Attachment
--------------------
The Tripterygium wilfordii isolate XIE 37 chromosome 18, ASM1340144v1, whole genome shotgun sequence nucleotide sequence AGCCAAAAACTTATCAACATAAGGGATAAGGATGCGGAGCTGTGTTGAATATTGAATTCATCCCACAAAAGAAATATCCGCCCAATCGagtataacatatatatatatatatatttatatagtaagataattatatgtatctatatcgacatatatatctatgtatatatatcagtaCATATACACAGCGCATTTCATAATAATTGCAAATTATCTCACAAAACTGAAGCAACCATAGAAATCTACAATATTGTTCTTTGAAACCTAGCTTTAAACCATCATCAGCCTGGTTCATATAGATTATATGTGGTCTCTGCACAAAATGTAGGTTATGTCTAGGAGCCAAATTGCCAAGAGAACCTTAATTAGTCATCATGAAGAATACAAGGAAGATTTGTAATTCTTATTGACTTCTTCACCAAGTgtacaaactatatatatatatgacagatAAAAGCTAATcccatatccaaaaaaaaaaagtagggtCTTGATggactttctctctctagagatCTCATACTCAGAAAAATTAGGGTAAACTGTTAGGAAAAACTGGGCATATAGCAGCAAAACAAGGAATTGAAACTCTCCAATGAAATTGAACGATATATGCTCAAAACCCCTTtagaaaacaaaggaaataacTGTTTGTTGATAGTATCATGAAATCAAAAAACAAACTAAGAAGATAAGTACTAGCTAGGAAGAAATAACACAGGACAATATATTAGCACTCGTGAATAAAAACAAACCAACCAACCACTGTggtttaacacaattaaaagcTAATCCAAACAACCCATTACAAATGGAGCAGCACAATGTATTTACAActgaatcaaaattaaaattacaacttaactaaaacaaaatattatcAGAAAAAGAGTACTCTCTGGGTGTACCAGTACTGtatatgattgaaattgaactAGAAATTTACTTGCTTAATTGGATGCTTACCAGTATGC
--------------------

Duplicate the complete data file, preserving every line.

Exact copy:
The Tripterygium wilfordii isolate XIE 37 chromosome 18, ASM1340144v1, whole genome shotgun sequence nucleotide sequence AGCCAAAAACTTATCAACATAAGGGATAAGGATGCGGAGCTGTGTTGAATATTGAATTCATCCCACAAAAGAAATATCCGCCCAATCGagtataacatatatatatatatatatttatatagtaagataattatatgtatctatatcgacatatatatctatgtatatatatcagtaCATATACACAGCGCATTTCATAATAATTGCAAATTATCTCACAAAACTGAAGCAACCATAGAAATCTACAATATTGTTCTTTGAAACCTAGCTTTAAACCATCATCAGCCTGGTTCATATAGATTATATGTGGTCTCTGCACAAAATGTAGGTTATGTCTAGGAGCCAAATTGCCAAGAGAACCTTAATTAGTCATCATGAAGAATACAAGGAAGATTTGTAATTCTTATTGACTTCTTCACCAAGTgtacaaactatatatatatatgacagatAAAAGCTAATcccatatccaaaaaaaaaaagtagggtCTTGATggactttctctctctagagatCTCATACTCAGAAAAATTAGGGTAAACTGTTAGGAAAAACTGGGCATATAGCAGCAAAACAAGGAATTGAAACTCTCCAATGAAATTGAACGATATATGCTCAAAACCCCTTtagaaaacaaaggaaataacTGTTTGTTGATAGTATCATGAAATCAAAAAACAAACTAAGAAGATAAGTACTAGCTAGGAAGAAATAACACAGGACAATATATTAGCACTCGTGAATAAAAACAAACCAACCAACCACTGTggtttaacacaattaaaagcTAATCCAAACAACCCATTACAAATGGAGCAGCACAATGTATTTACAActgaatcaaaattaaaattacaacttaactaaaacaaaatattatcAGAAAAAGAGTACTCTCTGGGTGTACCAGTACTGtatatgattgaaattgaactAGAAATTTACTTGCTTAATTGGATGCTTACCAGTATGC